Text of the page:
Coincidentally, I saw Sinister 2 with the same large group of friends as I saw the first one, and it similarly caused quite a bit of discussion afterwards. When more often than not the reaction after a horror film is tepid apathy, or worse disgust (I’ll never forget the reaction at my screening to The Devil Inside); this is least one can ask for but it goes further than that.
Much but not all of what made Sinister a success was its witty retort to the standard found footage approach. However, what the Sinister films have found it seems is a mythology that it’s exploring to its fullest based on the self-assigned parameters of each film. Sinister, like the Purge, leaves fans wanting more, but in Sinister’s case it’s not a backhanded compliment but rather the highest praise.
This is a case of faith rewarded. The beginning is a little rocky but I saw something in it that made me stick with it and I was rewarded several fold. The film really picks up in all aspects of production as the details of the narrative start to fall into place. It’s most certainly worth a look.
Bring out the skeletons from your collective sociopolitical closets and great horror can be found. Cold Sweat really takes that premise and expound on it moreso than many other Argentine horror films I saw in a row this year. It’s expounding takes some suspension of disbelief but is quite effective.
This film has tremendous fun with its premise. Evil Santas of all shapes, sizes and styles should be on the comeback trail because there really is a tremendous amount of latitude there if you’re willing to trek it. Steven C. Miller makes his first of two appearances on this list and having seen two of his films I’ll be on the lookout for more. This film features some great supporting turns. It was also filmed in Manitoba, who seems to be positioning itself as a new hotbed of production in the Great White North, and I can see why based on the locales used here.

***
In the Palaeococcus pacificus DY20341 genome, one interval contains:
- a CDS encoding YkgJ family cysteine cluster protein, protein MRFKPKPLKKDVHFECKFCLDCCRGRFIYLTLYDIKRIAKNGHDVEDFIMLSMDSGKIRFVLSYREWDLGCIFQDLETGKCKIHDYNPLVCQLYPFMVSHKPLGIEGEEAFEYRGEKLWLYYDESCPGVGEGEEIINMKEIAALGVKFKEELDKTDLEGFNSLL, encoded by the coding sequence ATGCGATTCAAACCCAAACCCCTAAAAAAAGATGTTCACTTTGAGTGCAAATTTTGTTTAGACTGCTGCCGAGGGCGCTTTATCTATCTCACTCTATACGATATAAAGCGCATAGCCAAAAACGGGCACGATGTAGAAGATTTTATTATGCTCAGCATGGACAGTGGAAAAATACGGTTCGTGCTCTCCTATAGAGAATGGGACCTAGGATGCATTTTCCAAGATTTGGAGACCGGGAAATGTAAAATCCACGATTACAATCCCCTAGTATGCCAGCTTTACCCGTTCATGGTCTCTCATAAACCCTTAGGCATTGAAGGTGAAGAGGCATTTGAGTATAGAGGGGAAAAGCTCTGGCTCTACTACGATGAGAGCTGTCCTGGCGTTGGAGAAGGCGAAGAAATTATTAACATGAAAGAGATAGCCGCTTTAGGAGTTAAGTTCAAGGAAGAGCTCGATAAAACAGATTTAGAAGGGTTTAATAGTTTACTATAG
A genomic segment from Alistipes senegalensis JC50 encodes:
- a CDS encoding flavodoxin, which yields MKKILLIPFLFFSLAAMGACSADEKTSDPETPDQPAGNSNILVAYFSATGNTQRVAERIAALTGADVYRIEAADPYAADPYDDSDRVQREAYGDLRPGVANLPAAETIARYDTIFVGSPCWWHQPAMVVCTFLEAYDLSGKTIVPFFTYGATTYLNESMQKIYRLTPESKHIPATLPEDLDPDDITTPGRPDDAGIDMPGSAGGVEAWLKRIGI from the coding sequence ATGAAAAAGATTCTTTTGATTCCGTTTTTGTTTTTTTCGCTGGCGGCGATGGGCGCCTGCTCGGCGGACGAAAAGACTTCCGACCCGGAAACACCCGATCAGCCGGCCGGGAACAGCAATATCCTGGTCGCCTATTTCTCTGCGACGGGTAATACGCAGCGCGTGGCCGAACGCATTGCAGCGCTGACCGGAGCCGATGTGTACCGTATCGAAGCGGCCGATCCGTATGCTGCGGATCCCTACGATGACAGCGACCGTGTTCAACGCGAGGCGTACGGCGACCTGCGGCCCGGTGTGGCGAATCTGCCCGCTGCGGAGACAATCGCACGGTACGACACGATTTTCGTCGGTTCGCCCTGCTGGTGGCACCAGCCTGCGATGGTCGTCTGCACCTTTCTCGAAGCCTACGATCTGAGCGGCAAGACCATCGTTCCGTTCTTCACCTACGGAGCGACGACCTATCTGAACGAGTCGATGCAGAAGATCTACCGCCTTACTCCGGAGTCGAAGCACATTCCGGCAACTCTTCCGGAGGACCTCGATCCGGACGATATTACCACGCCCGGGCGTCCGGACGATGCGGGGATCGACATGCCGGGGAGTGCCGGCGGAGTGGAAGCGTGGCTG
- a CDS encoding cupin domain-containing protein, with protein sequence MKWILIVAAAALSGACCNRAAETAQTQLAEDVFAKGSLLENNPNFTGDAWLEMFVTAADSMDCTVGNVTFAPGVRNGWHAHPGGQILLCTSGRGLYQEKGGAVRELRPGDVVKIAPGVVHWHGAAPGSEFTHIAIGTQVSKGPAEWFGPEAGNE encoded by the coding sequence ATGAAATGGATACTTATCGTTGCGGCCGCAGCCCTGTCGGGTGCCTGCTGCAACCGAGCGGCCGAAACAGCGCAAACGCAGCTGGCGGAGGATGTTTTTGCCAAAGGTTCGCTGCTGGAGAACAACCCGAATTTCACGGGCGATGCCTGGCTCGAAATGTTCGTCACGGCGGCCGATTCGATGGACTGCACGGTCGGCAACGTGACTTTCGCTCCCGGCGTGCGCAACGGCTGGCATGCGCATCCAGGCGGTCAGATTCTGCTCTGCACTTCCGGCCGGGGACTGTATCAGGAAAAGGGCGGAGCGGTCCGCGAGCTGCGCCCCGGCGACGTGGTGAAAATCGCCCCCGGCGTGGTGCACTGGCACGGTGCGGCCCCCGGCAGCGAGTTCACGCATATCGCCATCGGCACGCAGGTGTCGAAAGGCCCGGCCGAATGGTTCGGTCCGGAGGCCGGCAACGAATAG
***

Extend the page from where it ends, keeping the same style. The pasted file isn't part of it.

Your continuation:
Excision, moreso than any other film on this list, has a possibility to have its reputation blossom over the years to come. This film very much inhabits the mind of its protagonist. This film does not fear exposing the the delusions of its main character opaquely, slowly revealing a plan of action that unfolds with precise and exacting horror. The film also features a number of great performances and very well-cast players including AnnaLynne McCord, Traci Lords and Jeremy Sumpter. It is definitely the one film on the list that warrants warning the faint of heart or stomach not to apply.
While I can’t say this is as successful as The Call of the Cthulhu in transcending it period-mimicking trappings; it does again choose the right time period and cinematic style for its Lovecraft adaptation. If the H.P. Lovecraft Historical Society continues blending old-style cinematic ethos with mythos they’ll have hits for years to come.
Here’s one you could pigeonhole as psychological horror. It features two very strong lead performances by Noomi Rapace and Kristoffer Joner. It hints at a rather big twist early and delivers on more to follow to keep things intriguing. Mind-play, particularly in the horror genre, is under-utilized and can be highly effective and is used quite well here.
You can call it a crime thriller if you like, and I’ll spend minimal time on this point, but I will address why I consider it horror. I don’t feel it’s a stretch. Any film that deals with home invasion can be considered horror if it plays towards that realm. Home Alone, which I compare this film to, never allows itself to be taken too seriously, this film ups the stakes, maims and kills people and is serious in tone, so: horror. Just because the villains are unmasked, in organized crime and have clear motives doesn’t make it less horrific.
The Aggression Scale also functions in large part due to the fact that it builds its character, in fact, quite a bit more than its situation at first. When things start coming to a head the two converge and the escalation of narrative intensity is quite great.
7. The Possession